“If the words you spoke appeared on your skin, would you still be beautiful?”― Auliq Ice
A lot can be said about a promise.
It’s more than just a phrase or statement that you recount or offer. It’s a vow, a pledge of words. Even more, a pact. This is often entered into by a nod, a “yes” spoken of sound mind or even a kiss on the cheek. It’s a matter of the heart, and a matter of will. Though sadly, many promises are too often offered emptily or they are broken altogether.
But even more can be said about those who fulfill their promises without fail.
This charge holds a man’s morality on a pedestal; the ability to keep the sanctity of a personal vow, no matter how small or large. In this sphere of expensive words, a promise is a contract of character.
But along with the ability to take a vow, a certain something also comes with being human; the ability to rationalize anything into what we need at the time.
And this poses a few questions:
Do we need to keep a promise if certain conditions aren’t met to our liking? Is there a time limit where this promise becomes null and void? Does it matter if it’s seemingly insignificant?
The answer is simple. This depends on the will, our own moral fiber and our desire to be held by our word. The choice is unique to everyone, but it’s a choice that should be met with care.
Because everything has a price.
I once heard it said that words are expensive, and this is a truth I witness every day. We pay for everything we say, and correspondingly for every action that we make. But words have a power unto their own.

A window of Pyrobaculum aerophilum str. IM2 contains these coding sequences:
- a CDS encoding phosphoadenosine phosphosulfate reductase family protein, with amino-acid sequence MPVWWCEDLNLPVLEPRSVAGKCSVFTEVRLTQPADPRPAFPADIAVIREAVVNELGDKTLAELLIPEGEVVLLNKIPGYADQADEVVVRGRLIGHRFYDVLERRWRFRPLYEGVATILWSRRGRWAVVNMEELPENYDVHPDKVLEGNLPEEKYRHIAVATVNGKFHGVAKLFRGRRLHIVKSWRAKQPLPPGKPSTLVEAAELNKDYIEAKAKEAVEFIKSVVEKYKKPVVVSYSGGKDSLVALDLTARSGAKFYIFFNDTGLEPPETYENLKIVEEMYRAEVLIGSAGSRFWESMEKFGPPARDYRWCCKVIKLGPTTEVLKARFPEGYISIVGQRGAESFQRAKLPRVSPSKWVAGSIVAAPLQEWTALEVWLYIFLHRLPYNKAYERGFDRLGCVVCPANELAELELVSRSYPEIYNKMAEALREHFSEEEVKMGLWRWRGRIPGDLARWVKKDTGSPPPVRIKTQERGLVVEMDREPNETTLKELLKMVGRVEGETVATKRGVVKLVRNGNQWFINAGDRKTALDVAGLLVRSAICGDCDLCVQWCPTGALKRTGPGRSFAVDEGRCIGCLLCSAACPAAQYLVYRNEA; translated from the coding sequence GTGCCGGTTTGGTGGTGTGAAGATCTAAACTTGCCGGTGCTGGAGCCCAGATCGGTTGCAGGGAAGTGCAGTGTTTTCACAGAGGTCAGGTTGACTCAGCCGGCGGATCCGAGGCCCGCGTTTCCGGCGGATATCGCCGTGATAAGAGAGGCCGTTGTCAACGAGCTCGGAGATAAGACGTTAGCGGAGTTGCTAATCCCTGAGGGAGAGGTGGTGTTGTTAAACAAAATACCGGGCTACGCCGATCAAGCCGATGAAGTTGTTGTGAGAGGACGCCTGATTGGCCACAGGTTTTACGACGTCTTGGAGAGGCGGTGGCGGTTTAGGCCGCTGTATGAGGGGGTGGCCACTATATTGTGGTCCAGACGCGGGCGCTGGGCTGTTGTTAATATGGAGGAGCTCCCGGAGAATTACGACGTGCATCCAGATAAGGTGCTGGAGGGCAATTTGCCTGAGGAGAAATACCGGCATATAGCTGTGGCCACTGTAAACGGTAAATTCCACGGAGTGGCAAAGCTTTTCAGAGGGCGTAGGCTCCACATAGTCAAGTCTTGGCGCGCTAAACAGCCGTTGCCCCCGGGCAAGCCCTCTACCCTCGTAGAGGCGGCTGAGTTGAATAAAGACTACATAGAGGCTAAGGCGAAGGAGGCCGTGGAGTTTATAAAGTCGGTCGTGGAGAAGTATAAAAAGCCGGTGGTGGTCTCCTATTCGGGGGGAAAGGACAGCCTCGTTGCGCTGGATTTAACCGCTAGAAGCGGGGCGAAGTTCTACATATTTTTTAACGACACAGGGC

They are the true handprints of thought.
They are also the mortar upon the wall of trust.
When I was younger, my father on more than a few occasions promised to take us to the lake on the weekend. Perhaps he did this so that my brother and I would behave and stay out of trouble, though I can’t recall or even speculate on his reasoning.
But the weekend always came, and we never once went to the lake.
On one particular occasion I was promised a banana split if I scored a goal during my soccer game. I scored two goals that game, but afterward, no banana split.
Regardless of the promises made, I learned a hard lesson on being disappointed. I found it hurtful to look forward to something and then have the very idea vanish like a shadow in the dark, or to place trust in someone and have that wall of trust fall away over time, brick by brick. And I vowed then to never break a promise to my children when I grew older.
To this day I can say safely that I never have.
But if we must know the value of a promise, we must also consider the value of our words.
Just a single word has the power to hurt. Just a single phrase has the power to change lives, inspire minds or ignite the world if offered properly. It is a power that most take for granted every day, and one that is wielded recklessly by so many.
We should all choose our words wisely, with care. Especially when a promise is offered. These words are not only bound by an unwritten contract, they are also bound by the fabric that binds us all together. If we weaken this, we lose our way to bond with the hearts of others.
Perhaps if the words we spoke had to be paid for with physical coin and currency, maybe then we’d choose them more wisely.
But be sure,
We pay for them all.